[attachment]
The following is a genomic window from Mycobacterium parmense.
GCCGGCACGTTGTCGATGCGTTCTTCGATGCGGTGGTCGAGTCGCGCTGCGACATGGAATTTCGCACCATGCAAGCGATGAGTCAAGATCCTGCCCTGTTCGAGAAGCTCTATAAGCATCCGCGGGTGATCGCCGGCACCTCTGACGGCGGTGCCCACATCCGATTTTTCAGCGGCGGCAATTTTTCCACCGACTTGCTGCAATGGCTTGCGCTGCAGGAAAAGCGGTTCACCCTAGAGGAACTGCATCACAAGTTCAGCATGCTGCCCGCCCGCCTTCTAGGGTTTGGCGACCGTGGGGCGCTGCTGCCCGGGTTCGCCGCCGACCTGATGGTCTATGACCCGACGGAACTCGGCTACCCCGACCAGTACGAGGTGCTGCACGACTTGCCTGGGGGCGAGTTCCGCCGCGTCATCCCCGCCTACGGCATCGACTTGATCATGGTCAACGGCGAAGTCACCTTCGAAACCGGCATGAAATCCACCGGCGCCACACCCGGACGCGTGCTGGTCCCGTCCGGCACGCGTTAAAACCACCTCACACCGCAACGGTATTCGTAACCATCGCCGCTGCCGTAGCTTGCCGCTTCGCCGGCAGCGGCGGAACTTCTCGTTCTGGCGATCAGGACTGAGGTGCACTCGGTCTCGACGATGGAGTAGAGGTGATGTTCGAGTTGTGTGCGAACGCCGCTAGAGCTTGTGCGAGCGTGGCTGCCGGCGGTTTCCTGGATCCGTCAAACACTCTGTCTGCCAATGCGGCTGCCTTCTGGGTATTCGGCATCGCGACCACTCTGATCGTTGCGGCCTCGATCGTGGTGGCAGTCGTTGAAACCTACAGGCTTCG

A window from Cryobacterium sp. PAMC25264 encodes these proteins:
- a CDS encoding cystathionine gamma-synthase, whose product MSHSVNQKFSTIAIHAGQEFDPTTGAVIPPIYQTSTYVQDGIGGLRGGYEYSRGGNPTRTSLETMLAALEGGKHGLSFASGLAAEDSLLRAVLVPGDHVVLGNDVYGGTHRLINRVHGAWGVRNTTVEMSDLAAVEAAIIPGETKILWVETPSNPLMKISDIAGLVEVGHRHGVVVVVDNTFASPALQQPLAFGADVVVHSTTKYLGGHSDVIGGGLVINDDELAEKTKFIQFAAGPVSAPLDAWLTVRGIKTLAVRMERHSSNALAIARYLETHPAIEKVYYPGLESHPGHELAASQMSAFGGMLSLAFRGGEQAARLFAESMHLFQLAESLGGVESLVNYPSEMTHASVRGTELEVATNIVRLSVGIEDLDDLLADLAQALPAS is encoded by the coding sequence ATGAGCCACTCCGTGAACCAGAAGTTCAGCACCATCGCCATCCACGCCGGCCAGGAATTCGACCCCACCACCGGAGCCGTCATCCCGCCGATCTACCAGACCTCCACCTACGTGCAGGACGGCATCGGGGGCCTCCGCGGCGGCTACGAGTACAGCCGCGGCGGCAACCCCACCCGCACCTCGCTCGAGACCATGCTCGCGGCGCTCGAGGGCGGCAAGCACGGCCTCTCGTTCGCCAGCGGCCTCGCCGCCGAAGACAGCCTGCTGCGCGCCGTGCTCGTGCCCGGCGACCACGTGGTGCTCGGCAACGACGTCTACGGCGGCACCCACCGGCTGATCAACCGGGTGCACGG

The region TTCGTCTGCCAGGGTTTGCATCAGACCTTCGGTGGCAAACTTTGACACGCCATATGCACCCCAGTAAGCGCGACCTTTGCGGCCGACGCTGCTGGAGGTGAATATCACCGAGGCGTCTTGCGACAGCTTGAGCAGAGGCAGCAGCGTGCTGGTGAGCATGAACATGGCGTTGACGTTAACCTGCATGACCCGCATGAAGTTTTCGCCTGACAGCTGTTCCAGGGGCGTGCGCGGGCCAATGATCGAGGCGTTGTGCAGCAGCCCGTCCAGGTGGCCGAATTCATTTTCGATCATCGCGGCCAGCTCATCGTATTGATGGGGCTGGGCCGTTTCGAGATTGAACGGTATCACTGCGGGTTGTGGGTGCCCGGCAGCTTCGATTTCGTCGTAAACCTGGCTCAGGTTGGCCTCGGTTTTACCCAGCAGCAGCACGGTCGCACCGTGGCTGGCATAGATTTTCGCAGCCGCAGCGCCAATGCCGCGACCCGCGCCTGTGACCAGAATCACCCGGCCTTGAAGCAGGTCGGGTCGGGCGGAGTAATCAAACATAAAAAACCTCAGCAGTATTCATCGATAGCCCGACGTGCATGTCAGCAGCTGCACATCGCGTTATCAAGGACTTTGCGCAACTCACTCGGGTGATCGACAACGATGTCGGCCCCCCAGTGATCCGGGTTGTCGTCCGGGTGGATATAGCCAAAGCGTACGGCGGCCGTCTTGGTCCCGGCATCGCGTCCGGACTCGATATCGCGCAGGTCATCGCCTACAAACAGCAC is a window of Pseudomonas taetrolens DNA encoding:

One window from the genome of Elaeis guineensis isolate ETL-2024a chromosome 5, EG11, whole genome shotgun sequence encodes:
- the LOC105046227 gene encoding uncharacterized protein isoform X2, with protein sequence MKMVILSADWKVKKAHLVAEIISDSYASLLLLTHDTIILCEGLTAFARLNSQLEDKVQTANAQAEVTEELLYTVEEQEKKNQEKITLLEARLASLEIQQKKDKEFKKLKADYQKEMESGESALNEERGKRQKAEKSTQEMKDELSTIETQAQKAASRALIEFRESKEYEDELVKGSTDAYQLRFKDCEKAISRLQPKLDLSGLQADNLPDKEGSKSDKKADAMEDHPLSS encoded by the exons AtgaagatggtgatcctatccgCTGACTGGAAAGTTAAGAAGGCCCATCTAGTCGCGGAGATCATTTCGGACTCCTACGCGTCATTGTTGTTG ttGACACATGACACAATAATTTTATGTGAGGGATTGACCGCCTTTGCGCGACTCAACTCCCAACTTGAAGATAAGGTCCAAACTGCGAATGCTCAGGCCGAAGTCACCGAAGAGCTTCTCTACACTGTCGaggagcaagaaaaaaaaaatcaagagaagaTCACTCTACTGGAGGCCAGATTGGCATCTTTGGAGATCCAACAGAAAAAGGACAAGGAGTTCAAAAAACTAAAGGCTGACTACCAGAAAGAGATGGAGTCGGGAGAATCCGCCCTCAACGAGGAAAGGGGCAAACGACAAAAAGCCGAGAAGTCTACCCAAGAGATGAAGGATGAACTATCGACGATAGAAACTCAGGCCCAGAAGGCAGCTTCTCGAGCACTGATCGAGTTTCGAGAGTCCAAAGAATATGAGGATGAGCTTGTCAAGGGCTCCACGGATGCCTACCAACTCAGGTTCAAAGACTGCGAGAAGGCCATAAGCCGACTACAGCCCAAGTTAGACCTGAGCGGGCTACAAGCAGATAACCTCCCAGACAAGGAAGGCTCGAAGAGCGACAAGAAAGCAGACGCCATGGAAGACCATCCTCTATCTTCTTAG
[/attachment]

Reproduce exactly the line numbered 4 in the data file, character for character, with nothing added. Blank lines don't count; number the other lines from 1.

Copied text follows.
- a CDS encoding cystathionine gamma-synthase, whose product MSHSVNQKFSTIAIHAGQEFDPTTGAVIPPIYQTSTYVQDGIGGLRGGYEYSRGGNPTRTSLETMLAALEGGKHGLSFASGLAAEDSLLRAVLVPGDHVVLGNDVYGGTHRLINRVHGAWGVRNTTVEMSDLAAVEAAIIPGETKILWVETPSNPLMKISDIAGLVEVGHRHGVVVVVDNTFASPALQQPLAFGADVVVHSTTKYLGGHSDVIGGGLVINDDELAEKTKFIQFAAGPVSAPLDAWLTVRGIKTLAVRMERHSSNALAIARYLETHPAIEKVYYPGLESHPGHELAASQMSAFGGMLSLAFRGGEQAARLFAESMHLFQLAESLGGVESLVNYPSEMTHASVRGTELEVATNIVRLSVGIEDLDDLLADLAQALPAS is encoded by the coding sequence ATGAGCCACTCCGTGAACCAGAAGTTCAGCACCATCGCCATCCACGCCGGCCAGGAATTCGACCCCACCACCGGAGCCGTCATCCCGCCGATCTACCAGACCTCCACCTACGTGCAGGACGGCATCGGGGGCCTCCGCGGCGGCTACGAGTACAGCCGCGGCGGCAACCCCACCCGCACCTCGCTCGAGACCATGCTCGCGGCGCTCGAGGGCGGCAAGCACGGCCTCTCGTTCGCCAGCGGCCTCGCCGCCGAAGACAGCCTGCTGCGCGCCGTGCTCGTGCCCGGCGACCACGTGGTGCTCGGCAACGACGTCTACGGCGGCACCCACCGGCTGATCAACCGGGTGCACGG